When Judge Robert Maranger spoke to the killers at their sentencing in the Sharia trial, he said to them, "...the four completely innocent victims offended your twisted concept of honour, a notion of honour that is founded upon the domination and control of women, a sick notion of honour that has absolutely no place in any civilized society." He showed no hesitation in referring to the murders as honour killings, and yet now a heated debate has begun over whether or not the crimes should be referred to as honour killings, or domestic violence.
I love Canada. I was born here and grew up here, and I know it's one hell of a good place to live, but I am not blind to its shortcomings. I know domestic violence lives here, right alongside our generally accepted ideal of equal rights for women and men. I know there is still a long battle to be fought before the White Ribbon Campaign can become a thing of the past, here in my Canada. I also know, however, that Mohammed, Tooba Yahya, and Hamed Shafia come from a cultural background that freely accepts, even idealizes the ignorance of misogyny; a culture that dictates male ownership of females. Just this week, in Afghanistan, a man strangled his wife, already a mother of two daughters, when she gave birth to a third daughter. He had wanted a son. Horrific as her death was, it was made all the more horrible by two details. One was that the misogynist who ended her life was so stupid he didn't even know the baby's gender was his doing in failing to contribute a Y chromosome. The other was that his mother helped him in his grisly undertaking. There are far too many women in such cultures who not only accept the misogyny under which they live, but also willingly abet it.
Canada needs to denounce the Shafia murder case as one of honour killing, because it is the only way for our society to get the public education out there about our society's official intolerance of such an attitude toward women. It is the only way for us to get the word out to women newly arrived from such cultural backgrounds, that they have the right to determine their own course through life, here, in Canada. It may be a right they have never even dreamt of before, and it may be hard for them to comprehend, but they need to know men here do not own women. They need to know that honour killings simply will not be tolerated here. They need to know there is help if they are afraid they may become the next victim. Society, in general, needs to know these facts.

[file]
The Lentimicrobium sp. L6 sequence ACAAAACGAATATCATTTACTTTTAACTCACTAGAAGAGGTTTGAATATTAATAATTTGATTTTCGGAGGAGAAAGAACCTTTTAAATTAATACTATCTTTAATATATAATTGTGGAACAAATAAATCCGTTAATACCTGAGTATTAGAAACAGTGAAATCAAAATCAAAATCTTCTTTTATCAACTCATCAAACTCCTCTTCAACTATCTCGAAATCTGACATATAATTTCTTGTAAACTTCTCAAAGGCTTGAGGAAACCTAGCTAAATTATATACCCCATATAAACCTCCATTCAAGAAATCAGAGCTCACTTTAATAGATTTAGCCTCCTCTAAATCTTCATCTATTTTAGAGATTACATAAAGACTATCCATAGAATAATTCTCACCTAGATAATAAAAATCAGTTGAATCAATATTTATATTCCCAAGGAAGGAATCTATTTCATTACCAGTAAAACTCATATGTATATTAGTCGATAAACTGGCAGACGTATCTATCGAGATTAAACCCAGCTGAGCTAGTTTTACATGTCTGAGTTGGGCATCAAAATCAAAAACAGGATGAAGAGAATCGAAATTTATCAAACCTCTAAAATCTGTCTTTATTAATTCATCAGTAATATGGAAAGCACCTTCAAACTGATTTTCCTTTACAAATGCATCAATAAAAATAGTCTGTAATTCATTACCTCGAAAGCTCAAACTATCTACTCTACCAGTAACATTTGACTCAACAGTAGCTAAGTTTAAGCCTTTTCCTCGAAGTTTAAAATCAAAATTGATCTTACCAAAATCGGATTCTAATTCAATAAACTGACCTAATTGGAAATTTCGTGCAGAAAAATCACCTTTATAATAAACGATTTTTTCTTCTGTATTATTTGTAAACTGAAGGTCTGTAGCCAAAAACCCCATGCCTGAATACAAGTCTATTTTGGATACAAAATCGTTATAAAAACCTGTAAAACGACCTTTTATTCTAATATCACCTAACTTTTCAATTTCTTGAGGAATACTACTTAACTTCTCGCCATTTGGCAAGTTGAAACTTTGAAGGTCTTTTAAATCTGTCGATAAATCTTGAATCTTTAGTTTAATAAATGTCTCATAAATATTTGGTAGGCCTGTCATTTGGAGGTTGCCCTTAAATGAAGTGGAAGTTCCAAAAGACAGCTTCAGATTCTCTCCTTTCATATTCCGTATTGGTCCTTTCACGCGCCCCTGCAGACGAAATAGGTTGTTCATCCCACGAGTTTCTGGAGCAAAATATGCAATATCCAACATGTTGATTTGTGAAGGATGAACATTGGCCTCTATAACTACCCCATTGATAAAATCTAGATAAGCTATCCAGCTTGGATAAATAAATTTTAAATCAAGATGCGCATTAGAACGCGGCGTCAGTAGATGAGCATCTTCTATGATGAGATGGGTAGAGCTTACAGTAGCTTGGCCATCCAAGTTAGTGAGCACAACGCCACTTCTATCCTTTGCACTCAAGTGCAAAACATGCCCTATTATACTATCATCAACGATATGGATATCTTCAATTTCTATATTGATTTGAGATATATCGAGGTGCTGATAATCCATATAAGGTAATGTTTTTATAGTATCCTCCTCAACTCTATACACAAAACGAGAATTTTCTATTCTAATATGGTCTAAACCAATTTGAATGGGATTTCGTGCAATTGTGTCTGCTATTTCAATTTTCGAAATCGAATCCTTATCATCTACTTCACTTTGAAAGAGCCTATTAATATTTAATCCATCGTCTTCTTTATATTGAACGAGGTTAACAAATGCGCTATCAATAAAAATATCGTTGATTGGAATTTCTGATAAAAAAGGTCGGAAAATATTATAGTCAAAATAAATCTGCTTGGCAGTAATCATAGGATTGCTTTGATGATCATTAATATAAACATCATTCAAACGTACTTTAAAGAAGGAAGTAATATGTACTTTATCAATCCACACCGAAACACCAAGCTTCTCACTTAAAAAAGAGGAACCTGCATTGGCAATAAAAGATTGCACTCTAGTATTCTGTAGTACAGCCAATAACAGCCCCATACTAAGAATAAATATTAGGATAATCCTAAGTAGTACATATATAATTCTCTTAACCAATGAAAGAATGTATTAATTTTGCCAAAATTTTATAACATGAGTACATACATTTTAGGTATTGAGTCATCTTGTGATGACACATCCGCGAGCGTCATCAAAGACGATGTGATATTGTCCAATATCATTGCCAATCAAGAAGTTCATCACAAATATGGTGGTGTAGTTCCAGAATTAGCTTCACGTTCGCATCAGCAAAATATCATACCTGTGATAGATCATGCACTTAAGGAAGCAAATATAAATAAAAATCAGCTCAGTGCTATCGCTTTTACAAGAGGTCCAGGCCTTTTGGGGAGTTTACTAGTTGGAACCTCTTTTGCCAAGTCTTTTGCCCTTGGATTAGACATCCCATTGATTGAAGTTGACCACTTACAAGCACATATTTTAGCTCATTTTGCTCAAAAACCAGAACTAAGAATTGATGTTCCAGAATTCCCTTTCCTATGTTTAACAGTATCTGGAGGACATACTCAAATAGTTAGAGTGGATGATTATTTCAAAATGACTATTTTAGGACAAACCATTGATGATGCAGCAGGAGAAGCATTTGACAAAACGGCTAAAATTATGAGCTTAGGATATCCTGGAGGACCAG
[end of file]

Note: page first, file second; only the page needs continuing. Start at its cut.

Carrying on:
The people in official capacities to whom the Shafia sisters reached out for help before their murder, and every other person like them, need to know that if such a request for help is ever made again, it needs to be dealt with directly, and immediately, not swept under the rug in Canada's usual fear of seeming to question multiculturalism.
The despicable crime of honour killing has come to Canada, brought here by those who have left behind a country where it is accepted. In December, 2007, Aqsa Parvez,a 16 year-old Mississauga girl whose family came here from Pakistan, was strangled to death by her own father and brother. Her crimes, as perceived by the two murderous males, were her reluctance to continue wearing the hijab, and a desire to wear western style clothing. Apparently, as the police conducted their investigation into Aqsa's death, a man who had worked with Waqas, the girl's brother, came forward to tell them that Waqas had asked him how to get a gun because his sister was “causing the family embarrassment” and he intended to kill her. The co-worker told police the brother had asked “what happens to someone in Canada if they kill someone.” Asking such a question should have resulted in an immediate encounter with the police, but it didn't. Perhaps it might have if the co-worker and all other Canadians had their awareness of honour killings raised by a public education campaign.
The Parvez murder, like the Shafia murders, was premeditated. It was also something that others had been told to expect. A friend of the slain girl remembers walking down the street with Aqsa when they saw her brother approaching. Having taken off her hijab, Aqsa was in a panic to replace it. Aqsa said to her friend, ‘He’ll kill me, he’ll kill me.’ The friend quotes herself as replying ‘He’s not going to kill you,’ to which Aqsa responded with the assertion, ‘Yeah, he will.’ The very sad part of the friend's memories is her final statement, "And nobody believed it.” Perhaps someone might have believed it and secured help for Aqsa before it was too late, if Canadians had an accurate awareness of the twisted concept of honour killings; an awareness brought about by our giving the crime its proper name and getting a public education campaign about it underway.
Feeling free, here in Canada, to address one's prayers to Lord Hanuman, Allah or Jesus is a good expression of multiculturalism. Feeling free to celebrate the New Year according to the Gregorian calendar or the Lunar; using split peas to make dal or boiling them with a ham bone to make soup is a good expression of multiculturalism. Feeling free to take murderous action based on a completely twisted concept of honour is anything but a good expression of multiculturalism, and it needs to be made clear to any and all that this is the case.
There is more than one kind of violence aimed at women, unfortunately, ranging all the way from female foeticide to honour killings. We need to stop the nonsense of playing with an umbrella term and label each type of violence separately for what it is. Judge Maranger was completely right to use the term 'honour' in his address to the three murderers who stood before him. There is, indeed, no "more honourless crime".